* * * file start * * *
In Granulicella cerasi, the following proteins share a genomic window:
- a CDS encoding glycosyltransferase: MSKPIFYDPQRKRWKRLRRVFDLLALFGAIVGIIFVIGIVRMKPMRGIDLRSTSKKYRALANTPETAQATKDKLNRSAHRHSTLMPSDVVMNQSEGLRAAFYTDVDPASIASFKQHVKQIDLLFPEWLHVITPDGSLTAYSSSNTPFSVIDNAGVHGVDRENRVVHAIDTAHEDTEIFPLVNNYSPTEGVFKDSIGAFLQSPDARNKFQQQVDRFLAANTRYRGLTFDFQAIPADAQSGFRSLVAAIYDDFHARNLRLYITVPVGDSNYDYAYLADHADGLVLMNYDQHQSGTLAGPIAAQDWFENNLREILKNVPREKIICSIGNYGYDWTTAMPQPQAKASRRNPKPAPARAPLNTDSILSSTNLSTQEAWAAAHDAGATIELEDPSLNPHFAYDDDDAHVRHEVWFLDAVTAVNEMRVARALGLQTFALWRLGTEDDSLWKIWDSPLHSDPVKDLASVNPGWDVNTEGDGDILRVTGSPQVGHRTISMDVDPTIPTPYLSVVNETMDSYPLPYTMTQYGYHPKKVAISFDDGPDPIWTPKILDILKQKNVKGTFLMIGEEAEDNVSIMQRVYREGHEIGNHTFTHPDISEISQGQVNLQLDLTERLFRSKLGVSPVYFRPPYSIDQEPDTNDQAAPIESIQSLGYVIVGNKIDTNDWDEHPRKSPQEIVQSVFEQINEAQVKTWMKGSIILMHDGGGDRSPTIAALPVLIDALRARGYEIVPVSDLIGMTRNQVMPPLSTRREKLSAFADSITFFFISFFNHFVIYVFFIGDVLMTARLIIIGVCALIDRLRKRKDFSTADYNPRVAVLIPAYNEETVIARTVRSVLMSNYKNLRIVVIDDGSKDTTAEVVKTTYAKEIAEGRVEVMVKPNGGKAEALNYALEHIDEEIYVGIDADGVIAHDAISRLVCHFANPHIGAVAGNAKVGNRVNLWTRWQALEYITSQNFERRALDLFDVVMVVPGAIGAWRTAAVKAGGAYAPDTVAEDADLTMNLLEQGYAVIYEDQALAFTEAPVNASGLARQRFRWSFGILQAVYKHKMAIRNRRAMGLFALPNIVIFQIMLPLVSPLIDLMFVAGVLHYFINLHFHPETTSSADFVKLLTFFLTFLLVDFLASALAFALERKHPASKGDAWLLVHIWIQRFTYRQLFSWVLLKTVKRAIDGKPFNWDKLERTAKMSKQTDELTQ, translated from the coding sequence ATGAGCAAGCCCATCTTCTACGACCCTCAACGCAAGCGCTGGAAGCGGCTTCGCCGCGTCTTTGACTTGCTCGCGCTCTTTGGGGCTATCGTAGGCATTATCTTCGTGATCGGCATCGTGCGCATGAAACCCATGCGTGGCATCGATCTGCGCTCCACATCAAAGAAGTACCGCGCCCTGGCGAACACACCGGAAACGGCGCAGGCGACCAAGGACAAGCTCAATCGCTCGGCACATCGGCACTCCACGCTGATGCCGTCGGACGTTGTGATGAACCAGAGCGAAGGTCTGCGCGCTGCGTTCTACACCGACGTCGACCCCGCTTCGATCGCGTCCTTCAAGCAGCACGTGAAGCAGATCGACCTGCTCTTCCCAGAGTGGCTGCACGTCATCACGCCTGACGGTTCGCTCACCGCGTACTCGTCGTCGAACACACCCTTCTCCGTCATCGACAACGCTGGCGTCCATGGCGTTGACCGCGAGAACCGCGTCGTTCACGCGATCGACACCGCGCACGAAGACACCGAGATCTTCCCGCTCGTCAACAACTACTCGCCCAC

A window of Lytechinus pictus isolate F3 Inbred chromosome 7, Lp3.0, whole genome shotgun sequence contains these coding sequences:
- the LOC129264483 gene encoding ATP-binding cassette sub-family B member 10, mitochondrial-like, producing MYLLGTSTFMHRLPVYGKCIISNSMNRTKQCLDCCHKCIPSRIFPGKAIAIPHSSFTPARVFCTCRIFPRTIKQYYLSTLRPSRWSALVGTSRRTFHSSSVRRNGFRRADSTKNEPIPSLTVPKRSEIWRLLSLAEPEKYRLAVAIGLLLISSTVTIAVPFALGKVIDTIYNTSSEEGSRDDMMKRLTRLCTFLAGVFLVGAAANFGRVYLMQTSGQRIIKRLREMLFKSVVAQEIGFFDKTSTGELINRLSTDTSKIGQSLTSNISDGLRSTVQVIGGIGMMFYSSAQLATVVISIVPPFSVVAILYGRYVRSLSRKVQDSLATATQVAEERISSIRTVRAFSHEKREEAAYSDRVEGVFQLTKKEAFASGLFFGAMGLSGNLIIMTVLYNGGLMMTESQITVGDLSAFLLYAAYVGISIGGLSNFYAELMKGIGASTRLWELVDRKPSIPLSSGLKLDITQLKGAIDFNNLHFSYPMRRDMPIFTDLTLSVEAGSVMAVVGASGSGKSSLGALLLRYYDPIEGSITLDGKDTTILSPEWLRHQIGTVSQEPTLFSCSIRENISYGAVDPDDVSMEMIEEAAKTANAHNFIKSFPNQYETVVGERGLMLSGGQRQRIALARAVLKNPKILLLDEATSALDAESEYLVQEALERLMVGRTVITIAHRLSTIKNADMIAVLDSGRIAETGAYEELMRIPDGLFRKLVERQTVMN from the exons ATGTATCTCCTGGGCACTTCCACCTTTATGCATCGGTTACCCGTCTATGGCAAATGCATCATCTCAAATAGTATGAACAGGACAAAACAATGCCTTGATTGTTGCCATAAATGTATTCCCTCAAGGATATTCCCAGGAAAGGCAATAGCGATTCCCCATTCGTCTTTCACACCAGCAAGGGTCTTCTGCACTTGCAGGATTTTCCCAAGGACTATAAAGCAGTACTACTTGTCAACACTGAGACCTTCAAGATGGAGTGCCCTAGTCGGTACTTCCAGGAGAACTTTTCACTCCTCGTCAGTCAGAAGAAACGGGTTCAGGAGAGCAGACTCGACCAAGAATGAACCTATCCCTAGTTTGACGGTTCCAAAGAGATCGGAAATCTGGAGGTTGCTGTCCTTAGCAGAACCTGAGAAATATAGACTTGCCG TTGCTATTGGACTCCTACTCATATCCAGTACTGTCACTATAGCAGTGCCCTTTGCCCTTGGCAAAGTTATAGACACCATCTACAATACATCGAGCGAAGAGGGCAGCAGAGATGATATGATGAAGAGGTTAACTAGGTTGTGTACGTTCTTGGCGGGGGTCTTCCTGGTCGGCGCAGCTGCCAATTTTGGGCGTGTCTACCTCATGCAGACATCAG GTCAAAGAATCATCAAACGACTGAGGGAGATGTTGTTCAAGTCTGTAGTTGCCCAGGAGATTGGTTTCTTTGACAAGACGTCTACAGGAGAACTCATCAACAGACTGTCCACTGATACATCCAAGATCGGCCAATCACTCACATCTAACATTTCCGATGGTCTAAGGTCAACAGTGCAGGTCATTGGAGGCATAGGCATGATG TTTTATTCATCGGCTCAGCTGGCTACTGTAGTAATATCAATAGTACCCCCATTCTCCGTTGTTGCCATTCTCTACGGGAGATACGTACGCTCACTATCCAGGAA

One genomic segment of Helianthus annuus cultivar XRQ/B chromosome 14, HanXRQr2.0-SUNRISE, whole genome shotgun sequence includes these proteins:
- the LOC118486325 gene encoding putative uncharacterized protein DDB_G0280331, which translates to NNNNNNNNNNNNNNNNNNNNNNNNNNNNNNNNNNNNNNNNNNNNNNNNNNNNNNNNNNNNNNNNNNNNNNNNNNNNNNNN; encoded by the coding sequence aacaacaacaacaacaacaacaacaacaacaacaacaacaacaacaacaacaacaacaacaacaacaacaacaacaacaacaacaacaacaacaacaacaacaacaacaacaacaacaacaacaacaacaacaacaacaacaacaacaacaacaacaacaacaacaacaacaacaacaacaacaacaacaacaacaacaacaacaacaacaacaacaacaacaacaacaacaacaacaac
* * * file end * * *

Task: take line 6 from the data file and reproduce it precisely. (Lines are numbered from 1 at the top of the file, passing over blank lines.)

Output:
- the LOC118486325 gene encoding putative uncharacterized protein DDB_G0280331, which translates to NNNNNNNNNNNNNNNNNNNNNNNNNNNNNNNNNNNNNNNNNNNNNNNNNNNNNNNNNNNNNNNNNNNNNNNNNNNNNNNN; encoded by the coding sequence aacaacaacaacaacaacaacaacaacaacaacaacaacaacaacaacaacaacaacaacaacaacaacaacaacaacaacaacaacaacaacaacaacaacaacaacaacaacaacaacaacaacaacaacaacaacaacaacaacaacaacaacaacaacaacaacaacaacaacaacaacaacaacaacaacaacaacaacaacaacaacaacaacaacaacaacaacaacaacaac